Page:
Philip Handler

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Philip Handler
Born (1917-08-13)August 13, 1917
New York City
Died December 29, 1981(1981-12-29) (aged 64)
Boston, MA
Citizenship United States
Fields Biochemistry
Institutions Duke University
Alma mater City College of New York, University of Illinois
Doctoral advisor H. E. Carter
Doctoral students Irwin Fridovich
Known for The textbook Principles of Biochemistry, and the popular book Biology & The Future of Man
Notable awards National Medal of Science

Philip Handler (August 13, 1917 – December 29, 1981) was an American nutritionist, and biochemist. He was President of the United States National Academy of Sciences for two terms from 1969 to 1981. He was also a recipient of the National Medal of Science.

Biography[edit]

Handler grew up in a Jewish family in New York City. He received his B.S. degree from the City College of New York in 1936 and his Ph.D. from University of Illinois in 1939. He taught at Duke University where he was named the youngest chairman of the Department of Biochemistry at age 35. Handler remained at Duke until 1969 at which point he accepted the position of president of the National Academy of Sciences.

As a biochemist, he published more than 200 papers on nutrition and metabolic activity. He was elected to the National Academy of Sciences in 1964. He received the National Medal of Science in 1981 for, "his outstanding contribution to biochemical research, resulting in significant contributions to mankind, including research which led to a clearer understanding of pellagra" (Bioscience Article).

His research led to the first understanding of nicotinic acid deficiency, and the discovery of the tryptophan-nicotinic acid relationship. Handler also provided an understanding of the oxidation of sarcosine to glycine and formaldehyde which led to the importance of single carbon atoms in metabolism. His final work showed that methionine is the only methyl donor in mammalian metabolism, and that there is no pool of methyl groups.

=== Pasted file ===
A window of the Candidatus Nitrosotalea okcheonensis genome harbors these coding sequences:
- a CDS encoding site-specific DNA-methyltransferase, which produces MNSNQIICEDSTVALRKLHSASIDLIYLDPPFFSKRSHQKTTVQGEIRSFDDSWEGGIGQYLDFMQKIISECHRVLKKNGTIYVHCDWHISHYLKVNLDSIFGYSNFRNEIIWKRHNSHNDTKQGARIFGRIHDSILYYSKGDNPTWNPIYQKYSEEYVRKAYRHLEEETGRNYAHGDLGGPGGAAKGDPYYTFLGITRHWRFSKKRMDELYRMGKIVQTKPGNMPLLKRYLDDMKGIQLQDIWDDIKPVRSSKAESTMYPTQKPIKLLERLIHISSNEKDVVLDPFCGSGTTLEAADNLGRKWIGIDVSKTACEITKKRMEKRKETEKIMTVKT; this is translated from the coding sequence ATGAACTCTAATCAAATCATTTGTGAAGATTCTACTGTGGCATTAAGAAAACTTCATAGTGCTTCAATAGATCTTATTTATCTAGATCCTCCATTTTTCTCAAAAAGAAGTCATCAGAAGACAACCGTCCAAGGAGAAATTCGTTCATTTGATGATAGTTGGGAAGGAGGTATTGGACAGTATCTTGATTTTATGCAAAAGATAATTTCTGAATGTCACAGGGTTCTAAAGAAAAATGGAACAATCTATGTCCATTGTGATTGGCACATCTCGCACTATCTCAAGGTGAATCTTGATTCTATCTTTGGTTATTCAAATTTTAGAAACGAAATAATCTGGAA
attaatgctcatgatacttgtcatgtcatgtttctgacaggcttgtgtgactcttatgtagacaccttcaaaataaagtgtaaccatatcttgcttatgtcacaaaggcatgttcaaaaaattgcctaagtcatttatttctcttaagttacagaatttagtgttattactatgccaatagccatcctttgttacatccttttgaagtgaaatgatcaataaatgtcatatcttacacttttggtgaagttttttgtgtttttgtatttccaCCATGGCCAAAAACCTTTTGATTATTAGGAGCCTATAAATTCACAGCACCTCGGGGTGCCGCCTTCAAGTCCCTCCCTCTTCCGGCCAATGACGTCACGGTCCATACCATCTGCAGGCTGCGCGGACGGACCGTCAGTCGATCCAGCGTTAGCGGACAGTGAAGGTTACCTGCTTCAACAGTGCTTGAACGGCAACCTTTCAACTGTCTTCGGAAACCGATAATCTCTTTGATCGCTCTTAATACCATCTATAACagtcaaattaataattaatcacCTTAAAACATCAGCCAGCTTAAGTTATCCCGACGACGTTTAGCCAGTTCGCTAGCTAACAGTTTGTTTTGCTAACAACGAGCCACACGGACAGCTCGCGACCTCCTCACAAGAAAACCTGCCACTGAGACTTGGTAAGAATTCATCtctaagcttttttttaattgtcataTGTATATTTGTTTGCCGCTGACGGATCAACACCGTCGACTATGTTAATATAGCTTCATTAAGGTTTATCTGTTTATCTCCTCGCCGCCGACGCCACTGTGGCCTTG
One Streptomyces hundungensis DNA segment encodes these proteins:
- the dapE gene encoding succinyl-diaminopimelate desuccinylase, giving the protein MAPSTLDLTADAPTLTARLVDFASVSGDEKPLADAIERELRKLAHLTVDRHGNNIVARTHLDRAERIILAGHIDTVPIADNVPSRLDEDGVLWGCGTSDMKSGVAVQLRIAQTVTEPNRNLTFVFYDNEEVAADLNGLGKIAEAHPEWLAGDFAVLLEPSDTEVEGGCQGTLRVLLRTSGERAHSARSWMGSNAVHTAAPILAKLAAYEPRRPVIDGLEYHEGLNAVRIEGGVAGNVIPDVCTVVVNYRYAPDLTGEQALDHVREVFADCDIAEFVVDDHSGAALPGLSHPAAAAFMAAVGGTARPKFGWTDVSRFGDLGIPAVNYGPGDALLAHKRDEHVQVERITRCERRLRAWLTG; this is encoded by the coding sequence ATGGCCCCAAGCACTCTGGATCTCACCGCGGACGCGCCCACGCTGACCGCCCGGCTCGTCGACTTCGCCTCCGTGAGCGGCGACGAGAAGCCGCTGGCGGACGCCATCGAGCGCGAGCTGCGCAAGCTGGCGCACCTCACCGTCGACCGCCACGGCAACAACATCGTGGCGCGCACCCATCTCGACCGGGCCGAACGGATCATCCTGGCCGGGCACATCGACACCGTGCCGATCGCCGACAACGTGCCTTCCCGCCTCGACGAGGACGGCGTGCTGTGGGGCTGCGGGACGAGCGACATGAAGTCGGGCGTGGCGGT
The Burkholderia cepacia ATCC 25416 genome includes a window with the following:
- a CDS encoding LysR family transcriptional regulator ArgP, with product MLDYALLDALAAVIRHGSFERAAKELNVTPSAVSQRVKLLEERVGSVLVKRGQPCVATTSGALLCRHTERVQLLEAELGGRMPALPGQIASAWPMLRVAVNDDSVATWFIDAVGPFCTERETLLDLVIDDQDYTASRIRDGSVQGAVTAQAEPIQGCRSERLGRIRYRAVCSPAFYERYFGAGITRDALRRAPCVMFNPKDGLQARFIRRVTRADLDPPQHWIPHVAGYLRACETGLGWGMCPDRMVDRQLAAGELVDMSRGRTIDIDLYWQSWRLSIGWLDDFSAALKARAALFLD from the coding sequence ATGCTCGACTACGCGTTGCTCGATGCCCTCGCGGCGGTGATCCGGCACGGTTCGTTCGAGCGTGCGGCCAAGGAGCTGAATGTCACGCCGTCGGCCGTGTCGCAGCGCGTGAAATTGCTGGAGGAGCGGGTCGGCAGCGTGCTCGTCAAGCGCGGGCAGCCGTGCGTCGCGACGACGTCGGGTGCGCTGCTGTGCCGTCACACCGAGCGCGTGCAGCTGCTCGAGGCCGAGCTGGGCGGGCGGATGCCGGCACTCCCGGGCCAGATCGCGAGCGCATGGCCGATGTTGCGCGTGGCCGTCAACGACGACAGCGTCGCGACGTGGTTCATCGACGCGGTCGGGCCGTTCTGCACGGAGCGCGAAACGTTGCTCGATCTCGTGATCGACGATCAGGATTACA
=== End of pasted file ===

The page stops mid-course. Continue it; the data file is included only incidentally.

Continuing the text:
As President of the National Academy Of Sciences, Handler was instrumental in opening a dialog on US-Soviet cooperation in outer space with his counterpart at the Soviet Academy of Sciences in 1970. These discussions would ultimately lead to a joint US-Soviet spaceflight in 1975, the Apollo-Soyuz Test Project.[1] Handler was also responsible for perhaps one of the most notable statues relating to science in the United States – that of Albert Einstein at the grounds of the National Academy of Sciences in Washington, DC.

Handler was also involved in the creation of the US Federal Department of Health, Education and Welfare (HEW), which is the predecessor to the US Dept. of Health and Human Services. Within HEW, Handler had a significant impact on the creation of a multitude of centers within the National Institutes of Health, spurred in part by a growing interest in the biosciences, his position on various governmental committees, and the book Biology & The Future of Man which read like a blueprint for a generation of work in the life sciences.

Rather abruptly, Handler died in Boston on December 29, 1981, of pneumonia, after prolonged suffering from lymphoma, just short of six months after leaving office at the Academy. He never returned to Duke University as he had planned nor was he to leave the hospital after his admission for a thorough checkup in August 1981. He chose that his ashes be placed alongside those of his colleagues at Duke University Medical Center, where he started his academic research career.

Positions Held[edit]

Employment[edit]

  • 1937–1939 Junior Chemist, U. S. Regional Soybean Byproducts Laboratory
  • Duke University School of Medicine: